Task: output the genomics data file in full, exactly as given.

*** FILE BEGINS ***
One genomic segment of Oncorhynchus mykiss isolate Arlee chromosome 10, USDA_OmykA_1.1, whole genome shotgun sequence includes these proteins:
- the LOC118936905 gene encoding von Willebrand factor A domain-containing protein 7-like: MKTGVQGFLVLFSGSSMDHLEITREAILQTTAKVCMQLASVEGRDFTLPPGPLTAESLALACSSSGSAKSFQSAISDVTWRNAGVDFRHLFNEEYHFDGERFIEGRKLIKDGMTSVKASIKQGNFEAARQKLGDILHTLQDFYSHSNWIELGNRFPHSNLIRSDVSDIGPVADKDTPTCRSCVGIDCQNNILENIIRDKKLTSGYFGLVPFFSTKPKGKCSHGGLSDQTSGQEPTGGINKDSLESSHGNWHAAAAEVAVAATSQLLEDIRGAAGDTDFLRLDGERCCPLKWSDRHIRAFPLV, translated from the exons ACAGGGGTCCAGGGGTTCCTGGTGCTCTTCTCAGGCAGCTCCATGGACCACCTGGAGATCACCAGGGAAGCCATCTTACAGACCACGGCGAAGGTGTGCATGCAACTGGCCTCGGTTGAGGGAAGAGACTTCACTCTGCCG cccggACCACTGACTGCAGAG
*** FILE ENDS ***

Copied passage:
One genomic segment of Oncorhynchus mykiss isolate Arlee chromosome 10, USDA_OmykA_1.1, whole genome shotgun sequence includes these proteins:
- the LOC118936905 gene encoding von Willebrand factor A domain-containing protein 7-like: MKTGVQGFLVLFSGSSMDHLEITREAILQTTAKVCMQLASVEGRDFTLPPGPLTAESLALACSSSGSAKSFQSAISDVTWRNAGVDFRHLFNEEYHFDGERFIEGRKLIKDGMTSVKASIKQGNFEAARQKLGDILHTLQDFYSHSNWIELGNRFPHSNLIRSDVSDIGPVADKDTPTCRSCVGIDCQNNILENIIRDKKLTSGYFGLVPFFSTKPKGKCSHGGLSDQTSGQEPTGGINKDSLESSHGNWHAAAAEVAVAATSQLLEDIRGAAGDTDFLRLDGERCCPLKWSDRHIRAFPLV, translated from the exons ACAGGGGTCCAGGGGTTCCTGGTGCTCTTCTCAGGCAGCTCCATGGACCACCTGGAGATCACCAGGGAAGCCATCTTACAGACCACGGCGAAGGTGTGCATGCAACTGGCCTCGGTTGAGGGAAGAGACTTCACTCTGCCG cccggACCACTGACTGCAGAG